Well in the past few weeks a little local difficulty has engulfed the Northampton Borough Council amid claims that a scientific display was censored after complaints from a creationist.
We covered the initial story briefly here. At the time we commented that we did not really know enough to say if this really was a creationist complaint.
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Quite a bit has come to light since then. Here is a quick summary list of the various stories and comments so you can go and look at them all for yourself;
The initial Northampton Chronicle story.
The follow up in the Chronicle covering the NSS offering to fund a new sign.
Another Chronicle story with comment from the council.
The latest Chronicle story covering the fact that the museum staff member who has resigned over the issue.
The couple who complained about the sign being covered and the chap who resigned over the issue have made further comment on this web site and more recently here.
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It seems fairly clear that not everyone can be telling the whole truth here. Certainly the claims of Gary Arthur who has now resigned from his job at the museum agree completely with the account given by the Chapmans who complained at the cover up and got the story into the press in the first place.
Discrepancies only start to appear when we look at council claims regarding which bit of the text was covered up and why. The Creationist who made the original complaint also now seems to be rather vague about exactly what went on.
The BCSE originally drew attention to Lewis Houston's creationist activities. We now learn that, despite the fact that he has claimed not to be involved in the Northants Creation Group for quite some time his contact details have still been displayed on the web for them. Well until recently.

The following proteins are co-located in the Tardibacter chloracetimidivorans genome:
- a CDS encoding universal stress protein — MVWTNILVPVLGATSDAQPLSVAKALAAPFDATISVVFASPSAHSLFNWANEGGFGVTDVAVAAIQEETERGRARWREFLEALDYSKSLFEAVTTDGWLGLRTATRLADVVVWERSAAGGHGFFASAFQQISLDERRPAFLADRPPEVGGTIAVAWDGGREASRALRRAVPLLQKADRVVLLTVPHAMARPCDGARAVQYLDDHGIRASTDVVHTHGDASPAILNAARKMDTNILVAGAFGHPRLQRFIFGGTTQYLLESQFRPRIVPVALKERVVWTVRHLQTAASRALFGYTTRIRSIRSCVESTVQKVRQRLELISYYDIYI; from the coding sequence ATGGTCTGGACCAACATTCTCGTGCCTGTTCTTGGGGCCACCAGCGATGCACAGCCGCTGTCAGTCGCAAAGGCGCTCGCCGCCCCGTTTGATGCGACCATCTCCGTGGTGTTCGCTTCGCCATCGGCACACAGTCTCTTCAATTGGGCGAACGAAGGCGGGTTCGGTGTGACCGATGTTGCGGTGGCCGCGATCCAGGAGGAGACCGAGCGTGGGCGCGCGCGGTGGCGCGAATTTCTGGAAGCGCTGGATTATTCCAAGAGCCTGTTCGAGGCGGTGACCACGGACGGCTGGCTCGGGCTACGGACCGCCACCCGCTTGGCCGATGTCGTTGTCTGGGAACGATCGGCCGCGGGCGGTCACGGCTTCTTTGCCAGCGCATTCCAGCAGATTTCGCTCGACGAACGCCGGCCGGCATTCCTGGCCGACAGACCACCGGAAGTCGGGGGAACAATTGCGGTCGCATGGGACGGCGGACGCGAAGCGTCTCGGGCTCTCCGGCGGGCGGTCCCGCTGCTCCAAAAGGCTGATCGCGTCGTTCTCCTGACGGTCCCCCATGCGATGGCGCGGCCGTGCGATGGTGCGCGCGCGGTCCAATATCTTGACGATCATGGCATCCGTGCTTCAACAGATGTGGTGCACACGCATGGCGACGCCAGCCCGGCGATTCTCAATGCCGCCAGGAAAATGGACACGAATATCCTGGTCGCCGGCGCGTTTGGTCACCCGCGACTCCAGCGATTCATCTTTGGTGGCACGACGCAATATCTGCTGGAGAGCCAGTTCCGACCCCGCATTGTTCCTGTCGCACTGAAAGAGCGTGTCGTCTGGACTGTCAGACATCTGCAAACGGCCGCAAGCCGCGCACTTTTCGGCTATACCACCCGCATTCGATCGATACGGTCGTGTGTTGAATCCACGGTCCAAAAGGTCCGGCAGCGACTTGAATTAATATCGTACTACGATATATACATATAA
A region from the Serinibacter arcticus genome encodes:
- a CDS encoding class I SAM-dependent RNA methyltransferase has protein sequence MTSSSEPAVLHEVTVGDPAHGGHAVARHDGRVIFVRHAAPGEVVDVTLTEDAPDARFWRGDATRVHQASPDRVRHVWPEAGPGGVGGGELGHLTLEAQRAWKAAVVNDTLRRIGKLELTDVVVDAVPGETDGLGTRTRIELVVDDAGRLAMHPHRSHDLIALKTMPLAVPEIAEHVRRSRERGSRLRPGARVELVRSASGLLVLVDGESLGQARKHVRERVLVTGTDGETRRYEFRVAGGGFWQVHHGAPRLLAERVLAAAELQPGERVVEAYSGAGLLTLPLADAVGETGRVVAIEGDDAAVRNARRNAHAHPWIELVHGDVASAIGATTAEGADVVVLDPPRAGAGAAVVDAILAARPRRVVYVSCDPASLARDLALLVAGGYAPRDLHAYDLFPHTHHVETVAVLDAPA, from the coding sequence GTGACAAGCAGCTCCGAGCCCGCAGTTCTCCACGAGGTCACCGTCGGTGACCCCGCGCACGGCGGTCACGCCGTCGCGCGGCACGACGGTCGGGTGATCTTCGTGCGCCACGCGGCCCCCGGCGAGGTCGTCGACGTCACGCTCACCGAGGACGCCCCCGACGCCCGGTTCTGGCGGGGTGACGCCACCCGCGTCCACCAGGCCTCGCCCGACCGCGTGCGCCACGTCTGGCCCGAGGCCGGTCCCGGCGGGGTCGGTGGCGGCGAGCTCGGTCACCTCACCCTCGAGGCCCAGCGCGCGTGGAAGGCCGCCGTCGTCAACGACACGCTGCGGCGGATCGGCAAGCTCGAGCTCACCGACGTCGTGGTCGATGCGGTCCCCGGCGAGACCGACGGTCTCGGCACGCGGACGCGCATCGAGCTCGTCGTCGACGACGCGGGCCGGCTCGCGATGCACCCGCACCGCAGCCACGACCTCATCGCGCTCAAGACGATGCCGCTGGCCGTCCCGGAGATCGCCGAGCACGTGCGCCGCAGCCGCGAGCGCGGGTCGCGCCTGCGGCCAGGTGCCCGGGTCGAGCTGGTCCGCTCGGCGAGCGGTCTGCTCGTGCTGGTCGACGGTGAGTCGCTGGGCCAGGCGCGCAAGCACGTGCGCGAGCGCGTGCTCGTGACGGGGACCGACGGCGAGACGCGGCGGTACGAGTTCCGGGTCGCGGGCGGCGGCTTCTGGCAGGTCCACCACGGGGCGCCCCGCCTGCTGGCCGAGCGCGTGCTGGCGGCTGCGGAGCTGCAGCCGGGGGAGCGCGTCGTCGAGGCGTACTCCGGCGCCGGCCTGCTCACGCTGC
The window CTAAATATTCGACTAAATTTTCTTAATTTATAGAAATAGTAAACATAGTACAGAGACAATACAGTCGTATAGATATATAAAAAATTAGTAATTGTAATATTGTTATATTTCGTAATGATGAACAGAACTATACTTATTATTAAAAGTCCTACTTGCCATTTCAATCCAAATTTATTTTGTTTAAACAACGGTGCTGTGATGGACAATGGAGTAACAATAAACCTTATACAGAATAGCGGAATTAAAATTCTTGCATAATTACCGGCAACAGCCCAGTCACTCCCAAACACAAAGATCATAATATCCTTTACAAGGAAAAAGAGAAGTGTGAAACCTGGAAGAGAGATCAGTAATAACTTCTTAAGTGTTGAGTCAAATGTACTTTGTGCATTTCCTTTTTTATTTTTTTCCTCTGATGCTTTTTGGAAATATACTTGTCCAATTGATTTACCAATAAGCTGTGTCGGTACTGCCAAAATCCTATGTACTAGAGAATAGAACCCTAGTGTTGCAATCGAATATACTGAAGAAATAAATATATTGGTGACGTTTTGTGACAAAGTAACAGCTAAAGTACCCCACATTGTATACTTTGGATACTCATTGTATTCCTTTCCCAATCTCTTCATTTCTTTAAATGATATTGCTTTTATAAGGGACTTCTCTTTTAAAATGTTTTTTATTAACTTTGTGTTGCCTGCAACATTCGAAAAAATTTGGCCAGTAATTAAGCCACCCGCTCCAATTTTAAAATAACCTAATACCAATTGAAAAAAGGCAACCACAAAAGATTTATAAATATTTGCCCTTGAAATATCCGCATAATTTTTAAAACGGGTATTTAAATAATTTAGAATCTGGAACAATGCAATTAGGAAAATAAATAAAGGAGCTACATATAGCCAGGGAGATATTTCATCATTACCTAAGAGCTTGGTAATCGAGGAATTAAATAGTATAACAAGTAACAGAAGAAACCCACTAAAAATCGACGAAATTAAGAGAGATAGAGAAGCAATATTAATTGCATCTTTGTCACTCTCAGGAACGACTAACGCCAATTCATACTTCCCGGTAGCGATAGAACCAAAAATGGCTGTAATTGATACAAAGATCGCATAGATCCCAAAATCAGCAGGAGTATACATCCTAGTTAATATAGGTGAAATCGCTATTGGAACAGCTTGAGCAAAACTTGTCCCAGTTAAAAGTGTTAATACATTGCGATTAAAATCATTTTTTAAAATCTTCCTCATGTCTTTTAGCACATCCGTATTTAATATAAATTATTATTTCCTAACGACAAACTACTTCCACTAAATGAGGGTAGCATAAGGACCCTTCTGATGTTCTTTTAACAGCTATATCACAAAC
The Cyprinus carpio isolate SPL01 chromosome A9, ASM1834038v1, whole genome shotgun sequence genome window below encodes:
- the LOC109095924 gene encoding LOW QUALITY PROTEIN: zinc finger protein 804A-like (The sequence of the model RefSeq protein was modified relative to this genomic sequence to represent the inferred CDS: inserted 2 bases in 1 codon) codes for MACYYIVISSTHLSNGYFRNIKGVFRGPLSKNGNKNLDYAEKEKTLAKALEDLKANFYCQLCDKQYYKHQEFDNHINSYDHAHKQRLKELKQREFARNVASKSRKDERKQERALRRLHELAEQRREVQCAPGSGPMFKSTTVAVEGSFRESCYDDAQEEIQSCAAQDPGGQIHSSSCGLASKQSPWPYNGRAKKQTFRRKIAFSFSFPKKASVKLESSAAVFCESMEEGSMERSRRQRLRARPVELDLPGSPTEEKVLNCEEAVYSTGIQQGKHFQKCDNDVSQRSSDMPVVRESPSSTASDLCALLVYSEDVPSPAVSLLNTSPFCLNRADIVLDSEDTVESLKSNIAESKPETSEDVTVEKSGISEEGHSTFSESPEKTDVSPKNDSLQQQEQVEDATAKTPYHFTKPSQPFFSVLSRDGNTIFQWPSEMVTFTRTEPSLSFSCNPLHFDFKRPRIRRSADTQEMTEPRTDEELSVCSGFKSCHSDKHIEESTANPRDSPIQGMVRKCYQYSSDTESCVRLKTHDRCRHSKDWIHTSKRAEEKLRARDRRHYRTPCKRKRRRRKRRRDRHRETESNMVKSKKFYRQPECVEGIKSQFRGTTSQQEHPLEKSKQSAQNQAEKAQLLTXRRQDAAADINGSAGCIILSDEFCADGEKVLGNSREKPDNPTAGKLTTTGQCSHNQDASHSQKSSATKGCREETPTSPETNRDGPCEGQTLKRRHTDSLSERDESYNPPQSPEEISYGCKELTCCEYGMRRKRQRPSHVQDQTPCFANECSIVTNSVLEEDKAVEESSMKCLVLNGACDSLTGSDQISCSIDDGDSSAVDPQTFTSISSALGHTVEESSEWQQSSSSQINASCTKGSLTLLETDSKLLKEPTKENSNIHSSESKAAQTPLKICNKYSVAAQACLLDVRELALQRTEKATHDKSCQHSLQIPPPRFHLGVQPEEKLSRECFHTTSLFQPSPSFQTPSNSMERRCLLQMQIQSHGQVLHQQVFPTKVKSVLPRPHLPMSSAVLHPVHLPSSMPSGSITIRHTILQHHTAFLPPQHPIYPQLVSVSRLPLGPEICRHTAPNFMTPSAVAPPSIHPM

Ironically we now find that the contact details of the Northants Creation Group appear to have been censored (correction - are subject to payment of a subscription - this only happened this month). Check the "blanks" - guess what name fits them exactly?
The phrase "a tangled web" springs to mind.
Lewis Houston did not ask for the text to be covered up because he thinks that a literal interpretation of the bible trumps empirical evidence, even though this is his view. Instead he made some comment about the "biblical view" (although he is not exactly sure what) and the whole text was covered up for 3 years.
It is important to note that Creationists are not used to compromising with science or other Christians and no doubt Lewis will still claim that his interpretation of the bible is the only true one. BCSE is pleased to highlight the fact that many people of faith do entirely accept the evidence for evolution and see it as part of their creator's work. It does not appear to be the case that the council checked with any (more mainstream) christians regarding Lewis's comments. Instead they appear to have accepted his claim as a generally held view of people of faith. This is very far from the truth and if they had thought of this at the time then perhaps the whole thing could have been avoided.
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The BCSE takes great comfort from the fact that even raising the question that a creationist might have influenced a museum like this, generated a great deal of local and national interest.
If there is one unambigous lesson to be learned here it is surely a lesson for creationists;
"If you try to censor science by asserting your extreme religious views then the British people will not allow it."